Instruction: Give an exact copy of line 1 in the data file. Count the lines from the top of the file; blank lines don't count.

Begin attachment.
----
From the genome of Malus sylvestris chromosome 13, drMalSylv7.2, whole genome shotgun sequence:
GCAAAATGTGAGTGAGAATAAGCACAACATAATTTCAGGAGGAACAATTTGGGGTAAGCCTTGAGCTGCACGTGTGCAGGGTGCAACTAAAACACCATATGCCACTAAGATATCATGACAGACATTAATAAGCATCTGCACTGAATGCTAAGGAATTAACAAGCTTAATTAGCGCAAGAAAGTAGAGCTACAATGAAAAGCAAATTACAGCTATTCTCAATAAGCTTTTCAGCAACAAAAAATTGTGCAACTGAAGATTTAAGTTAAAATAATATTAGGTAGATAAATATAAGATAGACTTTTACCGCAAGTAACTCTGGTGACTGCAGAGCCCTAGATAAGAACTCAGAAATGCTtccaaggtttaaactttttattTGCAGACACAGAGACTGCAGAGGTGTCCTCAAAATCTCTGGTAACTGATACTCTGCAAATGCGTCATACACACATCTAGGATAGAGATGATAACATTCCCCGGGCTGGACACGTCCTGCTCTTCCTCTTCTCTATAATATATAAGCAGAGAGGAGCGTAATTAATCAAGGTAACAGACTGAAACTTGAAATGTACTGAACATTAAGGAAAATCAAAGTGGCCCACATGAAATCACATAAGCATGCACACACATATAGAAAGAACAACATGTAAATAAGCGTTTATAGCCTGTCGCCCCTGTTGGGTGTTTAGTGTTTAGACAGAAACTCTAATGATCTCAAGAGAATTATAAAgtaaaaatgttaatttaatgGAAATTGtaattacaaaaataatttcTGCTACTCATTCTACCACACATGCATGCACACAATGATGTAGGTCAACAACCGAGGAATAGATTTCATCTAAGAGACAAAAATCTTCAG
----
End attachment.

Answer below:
From the genome of Malus sylvestris chromosome 13, drMalSylv7.2, whole genome shotgun sequence: